Although the Kennedy family legacy is usually associated with Cape Cod and Hyannis Port, much of their early history and John F. Kennedy's presidency has strong ties to Palm Beach, Florida. Rose Kennedy made the area the family's favorite vacation destination as early as 1911, a few years after Standard Oil's Henry Flagler began to transform the oceanfront into a high society enclave of expensive hotels and mansions. Joseph and Rose took the family to Palm Beach for holidays and celebrations including Easter and Christmas. President Kennedy was particularly fond of Palm Beach. He loved the burgers at Hamburger Heaven that closed in 2012 and went to Sunday Mass at Saint Edward's Church where his favorite pew near the back of the church is marked with a "JFK worshiped here" plaque. Palm Beach was where JFK wrote his inaugural speech, chose his cabinet officers and spent his last weekend with his family before the 1963 Dallas assassination.
La Guerida (translated as “bounty of war”) was designed by society architect, Addison Mizner in 1923 for Rodman Wanamaker, heir to the Wanamaker’s Department Store fortune, and was purchased by Joseph Kennedy during the Depression for only $120,000. The Kennedy children were teenagers then - Jack only 13 - enjoying their vacations there playing football on the lawn and diving in the surf. As the children grew and had families of their own, the house played host to all of the Kennedy clan. By the time it became the Kennedy Winter White House, though he never owned it, JFK would hold press conferences and presidential meetings inside the mansion. He also had a nuclear bunker built on Peanut Island between West Palm Beach and Palm Beach. When he had a little free time, he would spend it playing golf at the Palm Beach Country Club and go sailing. He was also a member of the exclusive Palm Beach Everglades Club, also designed by Addison Mizner.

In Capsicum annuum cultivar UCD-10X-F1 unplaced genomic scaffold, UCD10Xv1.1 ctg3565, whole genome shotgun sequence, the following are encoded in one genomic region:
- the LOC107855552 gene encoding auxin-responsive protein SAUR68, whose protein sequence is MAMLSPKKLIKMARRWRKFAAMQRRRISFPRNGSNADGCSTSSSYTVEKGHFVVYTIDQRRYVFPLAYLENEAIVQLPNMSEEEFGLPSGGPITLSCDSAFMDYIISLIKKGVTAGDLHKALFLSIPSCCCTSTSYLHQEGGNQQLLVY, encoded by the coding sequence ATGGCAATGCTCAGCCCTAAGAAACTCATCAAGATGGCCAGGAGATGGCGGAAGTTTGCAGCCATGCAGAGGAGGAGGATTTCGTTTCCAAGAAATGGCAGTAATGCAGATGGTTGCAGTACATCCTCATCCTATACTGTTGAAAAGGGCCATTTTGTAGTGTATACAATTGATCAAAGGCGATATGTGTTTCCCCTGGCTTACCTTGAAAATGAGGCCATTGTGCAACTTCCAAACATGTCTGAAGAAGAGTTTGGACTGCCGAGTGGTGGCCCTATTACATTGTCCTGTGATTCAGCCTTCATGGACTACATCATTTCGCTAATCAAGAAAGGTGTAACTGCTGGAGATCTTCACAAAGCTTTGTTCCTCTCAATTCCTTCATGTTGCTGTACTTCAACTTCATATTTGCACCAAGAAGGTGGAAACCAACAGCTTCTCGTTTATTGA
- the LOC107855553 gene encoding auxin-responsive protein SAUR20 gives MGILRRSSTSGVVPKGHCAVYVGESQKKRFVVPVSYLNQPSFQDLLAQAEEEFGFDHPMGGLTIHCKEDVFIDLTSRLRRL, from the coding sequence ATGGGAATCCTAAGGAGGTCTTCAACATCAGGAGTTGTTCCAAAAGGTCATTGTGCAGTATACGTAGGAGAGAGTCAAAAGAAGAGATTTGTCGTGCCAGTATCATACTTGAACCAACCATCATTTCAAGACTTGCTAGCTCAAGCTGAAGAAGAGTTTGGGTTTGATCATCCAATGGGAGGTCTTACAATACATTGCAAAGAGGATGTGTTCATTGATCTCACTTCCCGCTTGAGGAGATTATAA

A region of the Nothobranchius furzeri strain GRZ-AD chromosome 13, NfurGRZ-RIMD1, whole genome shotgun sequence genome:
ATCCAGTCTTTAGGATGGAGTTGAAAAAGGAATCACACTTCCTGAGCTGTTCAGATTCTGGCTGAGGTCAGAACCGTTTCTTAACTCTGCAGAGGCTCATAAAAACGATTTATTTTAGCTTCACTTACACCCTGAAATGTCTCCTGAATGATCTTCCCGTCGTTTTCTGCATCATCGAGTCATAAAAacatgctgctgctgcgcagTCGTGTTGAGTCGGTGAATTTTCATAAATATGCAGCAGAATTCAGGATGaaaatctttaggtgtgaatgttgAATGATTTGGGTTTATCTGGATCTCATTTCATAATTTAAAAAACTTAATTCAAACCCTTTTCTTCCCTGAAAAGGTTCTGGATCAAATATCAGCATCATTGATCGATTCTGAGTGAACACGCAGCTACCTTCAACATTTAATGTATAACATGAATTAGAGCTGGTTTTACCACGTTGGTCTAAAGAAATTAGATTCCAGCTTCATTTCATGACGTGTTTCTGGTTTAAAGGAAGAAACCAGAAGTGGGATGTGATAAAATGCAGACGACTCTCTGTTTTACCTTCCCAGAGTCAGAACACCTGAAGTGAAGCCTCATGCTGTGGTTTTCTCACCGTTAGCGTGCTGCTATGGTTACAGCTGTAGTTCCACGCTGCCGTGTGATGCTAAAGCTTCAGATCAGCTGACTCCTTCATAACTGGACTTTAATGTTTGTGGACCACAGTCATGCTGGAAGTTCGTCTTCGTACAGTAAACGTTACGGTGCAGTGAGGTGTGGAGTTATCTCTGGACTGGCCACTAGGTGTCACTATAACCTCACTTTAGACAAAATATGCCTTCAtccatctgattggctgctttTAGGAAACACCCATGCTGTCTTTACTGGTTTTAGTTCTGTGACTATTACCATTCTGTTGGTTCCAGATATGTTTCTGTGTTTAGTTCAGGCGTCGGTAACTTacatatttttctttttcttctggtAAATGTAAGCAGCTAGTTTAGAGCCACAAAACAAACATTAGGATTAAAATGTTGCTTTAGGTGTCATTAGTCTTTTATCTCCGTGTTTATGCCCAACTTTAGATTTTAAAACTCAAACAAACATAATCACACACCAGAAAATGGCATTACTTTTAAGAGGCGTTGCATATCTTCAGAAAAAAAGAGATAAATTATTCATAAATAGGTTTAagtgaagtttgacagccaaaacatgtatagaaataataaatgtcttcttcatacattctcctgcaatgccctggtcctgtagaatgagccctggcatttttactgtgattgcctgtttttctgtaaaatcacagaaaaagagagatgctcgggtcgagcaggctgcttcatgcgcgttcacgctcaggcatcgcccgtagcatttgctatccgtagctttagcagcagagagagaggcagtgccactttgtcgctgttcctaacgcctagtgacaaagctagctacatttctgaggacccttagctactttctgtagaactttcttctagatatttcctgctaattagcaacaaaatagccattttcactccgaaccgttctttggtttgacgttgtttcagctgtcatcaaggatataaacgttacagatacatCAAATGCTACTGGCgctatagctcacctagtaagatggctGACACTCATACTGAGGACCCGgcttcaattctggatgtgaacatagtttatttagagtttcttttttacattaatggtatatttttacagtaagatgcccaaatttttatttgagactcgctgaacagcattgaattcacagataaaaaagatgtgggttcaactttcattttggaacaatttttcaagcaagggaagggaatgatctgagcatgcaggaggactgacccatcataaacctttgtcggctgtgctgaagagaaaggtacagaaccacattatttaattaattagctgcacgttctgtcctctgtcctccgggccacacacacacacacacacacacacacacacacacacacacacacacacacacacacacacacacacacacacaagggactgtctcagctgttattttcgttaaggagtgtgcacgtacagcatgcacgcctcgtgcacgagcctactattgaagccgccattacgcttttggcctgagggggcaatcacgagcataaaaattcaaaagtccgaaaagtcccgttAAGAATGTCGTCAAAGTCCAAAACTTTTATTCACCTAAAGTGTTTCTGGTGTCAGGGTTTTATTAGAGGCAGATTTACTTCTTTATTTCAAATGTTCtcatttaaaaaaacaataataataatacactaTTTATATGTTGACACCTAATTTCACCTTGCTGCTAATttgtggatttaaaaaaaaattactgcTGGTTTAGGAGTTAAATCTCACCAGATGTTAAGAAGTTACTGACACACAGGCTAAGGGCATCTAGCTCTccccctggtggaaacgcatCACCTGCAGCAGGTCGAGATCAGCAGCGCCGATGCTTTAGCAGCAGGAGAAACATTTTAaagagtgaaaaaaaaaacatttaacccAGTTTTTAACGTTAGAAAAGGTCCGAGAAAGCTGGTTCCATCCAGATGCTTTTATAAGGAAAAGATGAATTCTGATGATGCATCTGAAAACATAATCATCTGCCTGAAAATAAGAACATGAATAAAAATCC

In 1995, the Kennedys sold the house to John K. Castle, chairman and CEO of Castle Harlan, a New York investment firm, for $4.92 million. At the time of his purchase, the house was in such disrepair, locals considered it a tear-down. Castle, however, spent $6 million restoring it over two years. On about 1.6 acres with 204 feet of oceanfront, the home has 11 bedrooms, 14 bathrooms, formal and casual rooms, tennis court, swimming pool and a four-car garage. For more information.
John Fitzgerald Kennedy’s Palm Beach Winter White House, restored and updated, is again for sale and has ranged in price from $120,000 in 1933, to $4.92 million in 1995 and is currently priced at $38.5 million. The listing agency for the Palm Beach Kennedy Compound is Lawrence A. Moens Associates of Palm Beach.